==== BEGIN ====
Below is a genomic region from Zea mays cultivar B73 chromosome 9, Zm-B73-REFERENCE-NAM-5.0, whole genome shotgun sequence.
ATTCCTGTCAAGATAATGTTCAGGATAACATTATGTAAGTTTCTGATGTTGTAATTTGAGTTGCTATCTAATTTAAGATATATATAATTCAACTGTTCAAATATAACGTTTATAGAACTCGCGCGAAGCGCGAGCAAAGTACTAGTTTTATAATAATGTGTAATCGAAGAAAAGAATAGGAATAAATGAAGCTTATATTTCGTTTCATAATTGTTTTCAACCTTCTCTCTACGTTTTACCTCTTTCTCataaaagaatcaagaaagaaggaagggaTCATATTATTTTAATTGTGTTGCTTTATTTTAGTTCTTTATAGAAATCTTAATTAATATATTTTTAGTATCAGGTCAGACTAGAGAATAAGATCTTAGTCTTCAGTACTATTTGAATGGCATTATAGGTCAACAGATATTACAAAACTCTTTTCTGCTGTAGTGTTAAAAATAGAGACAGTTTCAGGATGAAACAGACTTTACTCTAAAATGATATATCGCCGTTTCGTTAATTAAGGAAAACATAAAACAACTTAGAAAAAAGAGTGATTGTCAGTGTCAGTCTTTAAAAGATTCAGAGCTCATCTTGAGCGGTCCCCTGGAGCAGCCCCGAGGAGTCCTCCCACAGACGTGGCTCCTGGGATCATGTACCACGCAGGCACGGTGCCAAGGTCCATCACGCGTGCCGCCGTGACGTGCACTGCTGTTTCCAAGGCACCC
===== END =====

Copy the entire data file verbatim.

Below is a genomic region from Zea mays cultivar B73 chromosome 9, Zm-B73-REFERENCE-NAM-5.0, whole genome shotgun sequence.
ATTCCTGTCAAGATAATGTTCAGGATAACATTATGTAAGTTTCTGATGTTGTAATTTGAGTTGCTATCTAATTTAAGATATATATAATTCAACTGTTCAAATATAACGTTTATAGAACTCGCGCGAAGCGCGAGCAAAGTACTAGTTTTATAATAATGTGTAATCGAAGAAAAGAATAGGAATAAATGAAGCTTATATTTCGTTTCATAATTGTTTTCAACCTTCTCTCTACGTTTTACCTCTTTCTCataaaagaatcaagaaagaaggaagggaTCATATTATTTTAATTGTGTTGCTTTATTTTAGTTCTTTATAGAAATCTTAATTAATATATTTTTAGTATCAGGTCAGACTAGAGAATAAGATCTTAGTCTTCAGTACTATTTGAATGGCATTATAGGTCAACAGATATTACAAAACTCTTTTCTGCTGTAGTGTTAAAAATAGAGACAGTTTCAGGATGAAACAGACTTTACTCTAAAATGATATATCGCCGTTTCGTTAATTAAGGAAAACATAAAACAACTTAGAAAAAAGAGTGATTGTCAGTGTCAGTCTTTAAAAGATTCAGAGCTCATCTTGAGCGGTCCCCTGGAGCAGCCCCGAGGAGTCCTCCCACAGACGTGGCTCCTGGGATCATGTACCACGCAGGCACGGTGCCAAGGTCCATCACGCGTGCCGCCGTGACGTGCACTGCTGTTTCCAAGGCACCC